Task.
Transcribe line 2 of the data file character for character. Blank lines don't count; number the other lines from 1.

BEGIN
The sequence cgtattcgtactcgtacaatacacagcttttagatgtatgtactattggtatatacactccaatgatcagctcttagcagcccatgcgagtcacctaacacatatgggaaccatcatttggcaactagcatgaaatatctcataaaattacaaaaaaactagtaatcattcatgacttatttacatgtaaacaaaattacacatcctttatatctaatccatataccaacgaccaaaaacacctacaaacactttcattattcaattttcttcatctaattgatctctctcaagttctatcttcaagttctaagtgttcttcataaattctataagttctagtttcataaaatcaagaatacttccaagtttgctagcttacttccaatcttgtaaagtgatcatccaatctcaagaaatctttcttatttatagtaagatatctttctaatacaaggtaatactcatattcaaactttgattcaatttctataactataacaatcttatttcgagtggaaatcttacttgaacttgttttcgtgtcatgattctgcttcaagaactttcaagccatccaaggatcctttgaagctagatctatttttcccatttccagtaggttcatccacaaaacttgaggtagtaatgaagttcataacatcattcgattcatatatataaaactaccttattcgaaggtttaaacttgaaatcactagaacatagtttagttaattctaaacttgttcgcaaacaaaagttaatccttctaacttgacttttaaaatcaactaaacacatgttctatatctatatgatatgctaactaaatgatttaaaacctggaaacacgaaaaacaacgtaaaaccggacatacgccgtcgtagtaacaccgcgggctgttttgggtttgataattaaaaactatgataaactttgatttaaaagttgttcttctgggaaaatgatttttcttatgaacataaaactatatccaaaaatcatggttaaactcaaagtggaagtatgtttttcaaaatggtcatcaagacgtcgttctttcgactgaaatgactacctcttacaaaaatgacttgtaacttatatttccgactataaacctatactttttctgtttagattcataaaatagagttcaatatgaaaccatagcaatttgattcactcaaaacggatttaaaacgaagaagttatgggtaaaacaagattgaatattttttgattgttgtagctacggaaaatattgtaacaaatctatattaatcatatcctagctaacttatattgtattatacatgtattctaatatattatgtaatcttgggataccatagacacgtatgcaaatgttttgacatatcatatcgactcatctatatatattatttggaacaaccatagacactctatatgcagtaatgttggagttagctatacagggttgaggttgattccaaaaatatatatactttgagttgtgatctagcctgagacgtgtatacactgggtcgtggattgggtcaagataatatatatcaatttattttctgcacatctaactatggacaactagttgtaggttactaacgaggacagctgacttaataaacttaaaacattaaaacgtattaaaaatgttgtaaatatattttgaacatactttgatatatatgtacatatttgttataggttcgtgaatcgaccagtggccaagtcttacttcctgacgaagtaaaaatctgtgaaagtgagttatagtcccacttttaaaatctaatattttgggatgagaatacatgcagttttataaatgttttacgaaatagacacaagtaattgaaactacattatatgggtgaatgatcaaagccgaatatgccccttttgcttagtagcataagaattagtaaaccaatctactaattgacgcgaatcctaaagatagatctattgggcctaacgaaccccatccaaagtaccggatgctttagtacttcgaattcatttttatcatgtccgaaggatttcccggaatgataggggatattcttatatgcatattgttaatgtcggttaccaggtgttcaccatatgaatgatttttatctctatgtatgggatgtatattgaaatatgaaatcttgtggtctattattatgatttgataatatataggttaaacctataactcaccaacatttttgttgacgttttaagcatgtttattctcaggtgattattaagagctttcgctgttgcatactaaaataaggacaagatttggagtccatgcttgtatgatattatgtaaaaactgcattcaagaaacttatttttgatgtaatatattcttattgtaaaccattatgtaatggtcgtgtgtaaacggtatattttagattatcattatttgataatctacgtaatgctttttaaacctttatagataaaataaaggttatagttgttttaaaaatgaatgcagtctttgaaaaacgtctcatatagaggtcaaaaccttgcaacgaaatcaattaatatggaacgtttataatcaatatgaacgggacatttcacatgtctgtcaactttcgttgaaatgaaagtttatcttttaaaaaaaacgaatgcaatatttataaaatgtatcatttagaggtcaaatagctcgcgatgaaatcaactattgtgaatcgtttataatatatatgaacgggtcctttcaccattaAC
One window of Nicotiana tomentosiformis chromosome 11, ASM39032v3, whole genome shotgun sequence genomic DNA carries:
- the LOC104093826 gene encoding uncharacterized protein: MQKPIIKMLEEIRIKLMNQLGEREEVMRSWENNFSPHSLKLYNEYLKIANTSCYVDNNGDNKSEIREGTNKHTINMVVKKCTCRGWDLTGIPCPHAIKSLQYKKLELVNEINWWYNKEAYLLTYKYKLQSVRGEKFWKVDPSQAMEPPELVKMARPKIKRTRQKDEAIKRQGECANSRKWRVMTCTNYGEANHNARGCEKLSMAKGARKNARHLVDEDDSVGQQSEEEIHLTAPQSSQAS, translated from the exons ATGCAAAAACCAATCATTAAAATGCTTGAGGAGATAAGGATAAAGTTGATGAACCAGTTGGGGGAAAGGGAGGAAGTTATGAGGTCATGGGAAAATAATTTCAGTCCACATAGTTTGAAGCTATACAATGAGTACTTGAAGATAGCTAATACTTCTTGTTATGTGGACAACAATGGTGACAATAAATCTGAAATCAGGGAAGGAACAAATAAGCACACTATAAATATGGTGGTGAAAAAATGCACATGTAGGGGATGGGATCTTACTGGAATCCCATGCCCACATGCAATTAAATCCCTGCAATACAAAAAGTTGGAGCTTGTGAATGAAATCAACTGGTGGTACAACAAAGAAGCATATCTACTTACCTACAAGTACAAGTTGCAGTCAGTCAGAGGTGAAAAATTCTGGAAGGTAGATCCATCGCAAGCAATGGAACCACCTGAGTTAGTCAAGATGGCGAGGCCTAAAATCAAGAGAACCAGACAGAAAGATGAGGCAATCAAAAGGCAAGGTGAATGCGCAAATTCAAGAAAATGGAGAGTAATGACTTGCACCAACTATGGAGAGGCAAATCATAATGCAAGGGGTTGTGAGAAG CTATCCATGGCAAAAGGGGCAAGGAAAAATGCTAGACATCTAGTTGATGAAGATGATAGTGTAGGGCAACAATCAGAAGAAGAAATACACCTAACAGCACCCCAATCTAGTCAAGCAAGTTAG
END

One window of Nicotiana tomentosiformis chromosome 11, ASM39032v3, whole genome shotgun sequence genomic DNA carries: